- When the environment in which molecules exists heats up, the molecules absorb some of this [kinetic] energy and thus vibrate more, a little bit like knocking one billiard ball with another causes the second to move.
I would go for the first version:
[It is] heat that causes vibrations on particles
but more accurately I would rather say:
[It is] heat that is our name for vibrations on particles
Neither "causes" the other, since they are not two different things - one is just a name for the other; one is micro-scale and the other macro-scale (in the case of random motion/vibrations).
In addition to those nice answers, I would point out that the words "heat" and "heat up" are examples where the term "heat" is used in very different ways, so one must be careful.
Generally speaking, "heat" means you have energy in transit, with the additional connotation that the form of the energy is highly randomized, or "thermalized," as the other answers stressed. But "heat content" is something of a misnomer, because heat is not a state variable, meaning, you cannot tell me the state of the system and thereby know how much heat was put into it to arrive at that state (because, if you start with some systems at very low temperature but various different volumes, you could get them all to arrive at the state you have in mind by putting in different amounts of heat, depending on their history).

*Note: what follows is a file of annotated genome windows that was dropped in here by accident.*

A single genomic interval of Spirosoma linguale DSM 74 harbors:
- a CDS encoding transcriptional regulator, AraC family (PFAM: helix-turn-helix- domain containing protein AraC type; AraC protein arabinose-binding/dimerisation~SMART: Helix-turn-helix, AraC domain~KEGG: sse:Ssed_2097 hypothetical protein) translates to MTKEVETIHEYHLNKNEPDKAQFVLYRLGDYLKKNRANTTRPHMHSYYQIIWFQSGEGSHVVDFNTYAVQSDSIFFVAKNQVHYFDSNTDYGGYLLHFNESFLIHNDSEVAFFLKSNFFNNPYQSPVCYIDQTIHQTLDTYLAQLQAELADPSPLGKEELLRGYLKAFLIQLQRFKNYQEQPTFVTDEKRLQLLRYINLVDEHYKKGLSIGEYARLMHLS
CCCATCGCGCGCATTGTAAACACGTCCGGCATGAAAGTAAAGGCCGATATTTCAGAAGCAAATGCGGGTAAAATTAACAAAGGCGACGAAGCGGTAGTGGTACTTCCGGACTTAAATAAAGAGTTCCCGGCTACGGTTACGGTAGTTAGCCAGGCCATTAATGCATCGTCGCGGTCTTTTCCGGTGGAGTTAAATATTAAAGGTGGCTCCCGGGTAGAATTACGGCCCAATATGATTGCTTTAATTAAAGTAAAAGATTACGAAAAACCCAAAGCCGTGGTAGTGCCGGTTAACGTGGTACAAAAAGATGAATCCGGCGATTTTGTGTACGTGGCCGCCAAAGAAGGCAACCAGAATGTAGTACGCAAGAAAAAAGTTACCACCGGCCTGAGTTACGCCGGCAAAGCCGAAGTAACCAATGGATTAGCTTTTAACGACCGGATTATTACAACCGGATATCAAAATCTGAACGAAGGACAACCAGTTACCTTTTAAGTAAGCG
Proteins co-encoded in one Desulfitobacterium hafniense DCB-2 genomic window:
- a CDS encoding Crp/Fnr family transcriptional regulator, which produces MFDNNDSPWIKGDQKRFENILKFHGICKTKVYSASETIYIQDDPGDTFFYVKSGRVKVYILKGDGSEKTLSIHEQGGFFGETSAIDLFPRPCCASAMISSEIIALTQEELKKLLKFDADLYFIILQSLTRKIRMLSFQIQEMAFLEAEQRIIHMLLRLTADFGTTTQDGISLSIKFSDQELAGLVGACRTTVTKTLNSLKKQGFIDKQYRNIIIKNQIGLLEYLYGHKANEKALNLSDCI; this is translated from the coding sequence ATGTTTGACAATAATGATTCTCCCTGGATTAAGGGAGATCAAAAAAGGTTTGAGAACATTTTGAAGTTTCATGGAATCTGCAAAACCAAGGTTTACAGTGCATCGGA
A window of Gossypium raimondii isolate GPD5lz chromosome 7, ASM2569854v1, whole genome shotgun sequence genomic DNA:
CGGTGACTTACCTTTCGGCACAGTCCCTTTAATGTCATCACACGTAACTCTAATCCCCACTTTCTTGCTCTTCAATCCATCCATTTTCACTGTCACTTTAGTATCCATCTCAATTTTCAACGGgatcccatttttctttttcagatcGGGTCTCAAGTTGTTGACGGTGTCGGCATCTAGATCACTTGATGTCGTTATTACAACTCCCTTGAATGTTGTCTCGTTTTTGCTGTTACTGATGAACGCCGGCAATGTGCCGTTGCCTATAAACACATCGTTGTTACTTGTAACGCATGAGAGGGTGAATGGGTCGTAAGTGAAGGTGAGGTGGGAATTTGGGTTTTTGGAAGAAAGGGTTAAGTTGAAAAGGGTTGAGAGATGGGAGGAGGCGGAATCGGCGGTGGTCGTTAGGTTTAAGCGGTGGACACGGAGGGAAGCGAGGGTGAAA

Usually, when the concept of "heat" is used synonymously to something like "random energy content", the implication is it got there at constant volume (i.e., no work to worry about), and then the second law says the internal energy U, which is a state variable, is equal to the heat added Q. In that case, U will also equal the internal random kinetic energy.
But even then there is a wrinkle in quantum systems-- U will not necessarily be what we mean by "thermal energy content", because the gas might be showing quantum mechanical effects, like becoming "degenerate." If it's degenerate, its thermal energy content is way less than its internal energy, and the heat added at constant volume will relate to the latter, not the former.